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South Korea, one of America's closest friends in Asia, announced Thursday it will join the Asian Infrastructure Investment Bank, or AIIB, which is intended to help finance construction of roads and other infrastructure. Beijing has pledged to put up most of the initial $50 billion in capital for the bank, which is expected to be set up by year's end.
The U.S. has expressed concern the new bank will allow looser lending standards for the environment, labor rights and financial transparency, undercutting the World Bank, where the U.S. has the most clout, and the Asian Development Bank, where it is the second-largest shareholder after Japan.
But since Britain broke with Washington two weeks ago and announced it was signing up for the AIIB, the floodgates have opened. France, Germany, Italy and Switzerland quickly followed. On Wednesday, Prime Minister Tony Abbott heavily hinted Australia would also join.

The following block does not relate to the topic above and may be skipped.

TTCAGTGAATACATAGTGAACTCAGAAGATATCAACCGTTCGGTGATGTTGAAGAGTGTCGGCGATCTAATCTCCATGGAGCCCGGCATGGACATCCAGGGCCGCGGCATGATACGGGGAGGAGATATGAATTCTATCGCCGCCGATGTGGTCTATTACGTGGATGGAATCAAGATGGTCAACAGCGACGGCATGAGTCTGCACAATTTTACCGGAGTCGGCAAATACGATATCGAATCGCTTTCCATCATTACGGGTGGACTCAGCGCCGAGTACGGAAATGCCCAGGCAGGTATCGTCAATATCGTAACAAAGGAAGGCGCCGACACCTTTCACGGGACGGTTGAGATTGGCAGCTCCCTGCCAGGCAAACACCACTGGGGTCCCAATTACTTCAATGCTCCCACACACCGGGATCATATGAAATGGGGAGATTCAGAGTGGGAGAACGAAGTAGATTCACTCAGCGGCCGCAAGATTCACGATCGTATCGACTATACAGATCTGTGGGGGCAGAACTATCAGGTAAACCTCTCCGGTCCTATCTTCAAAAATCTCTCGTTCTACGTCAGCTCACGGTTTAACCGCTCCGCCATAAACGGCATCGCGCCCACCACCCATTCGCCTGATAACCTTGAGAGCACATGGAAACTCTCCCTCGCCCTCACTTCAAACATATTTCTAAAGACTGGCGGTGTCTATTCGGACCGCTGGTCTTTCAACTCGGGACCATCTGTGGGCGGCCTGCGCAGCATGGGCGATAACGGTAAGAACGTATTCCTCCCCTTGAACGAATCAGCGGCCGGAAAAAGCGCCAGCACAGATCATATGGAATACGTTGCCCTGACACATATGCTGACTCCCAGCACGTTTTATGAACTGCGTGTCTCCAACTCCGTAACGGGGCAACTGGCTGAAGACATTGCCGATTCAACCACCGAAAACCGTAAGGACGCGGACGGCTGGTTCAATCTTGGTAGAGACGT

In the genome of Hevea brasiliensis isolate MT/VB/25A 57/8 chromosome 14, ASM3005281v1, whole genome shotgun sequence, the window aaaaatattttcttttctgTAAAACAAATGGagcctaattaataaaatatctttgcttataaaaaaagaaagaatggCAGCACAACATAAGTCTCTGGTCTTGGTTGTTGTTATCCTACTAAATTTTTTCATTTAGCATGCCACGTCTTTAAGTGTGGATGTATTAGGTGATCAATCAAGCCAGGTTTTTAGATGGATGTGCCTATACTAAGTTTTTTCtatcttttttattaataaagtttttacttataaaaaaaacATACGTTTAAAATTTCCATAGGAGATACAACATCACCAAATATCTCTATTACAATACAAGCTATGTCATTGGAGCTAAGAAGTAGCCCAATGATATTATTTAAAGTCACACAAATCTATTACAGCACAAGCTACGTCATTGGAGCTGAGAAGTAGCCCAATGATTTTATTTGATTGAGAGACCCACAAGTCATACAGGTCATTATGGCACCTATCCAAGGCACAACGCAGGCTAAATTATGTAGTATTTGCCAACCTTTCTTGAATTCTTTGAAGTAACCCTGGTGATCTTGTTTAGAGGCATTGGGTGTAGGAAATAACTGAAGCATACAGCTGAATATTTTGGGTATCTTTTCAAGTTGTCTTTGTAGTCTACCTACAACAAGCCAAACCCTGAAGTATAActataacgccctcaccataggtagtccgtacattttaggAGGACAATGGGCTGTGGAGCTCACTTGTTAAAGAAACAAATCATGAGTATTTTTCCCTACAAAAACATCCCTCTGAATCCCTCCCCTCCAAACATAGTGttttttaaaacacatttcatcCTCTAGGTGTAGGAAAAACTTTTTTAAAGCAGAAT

While Japan, which has tense relations with China, is still holding out, the Obama administration appears increasingly at odds with sentiment in the very region where it has striven to forge closer ties for the past five years. India and all 10 members of Southeast Asia's regional bloc are among the more than 30 governments that have so far sought to join the bank before a March 31 deadline.
German Finance Minister Wolfgang Schaeuble stated, "We want to contribute our long-standing experience with international financial institutions to the creation of the new bank by setting high standards and helping the bank to get a high international reputation."[
originally posted by: hopenotfeariswhatweneed
a reply to: Jonjonj
It would be a strange world indeed where the major military power were not the major monetary or political power, wouldn't it?
I suspect 1 word would cover that scenario....WAR !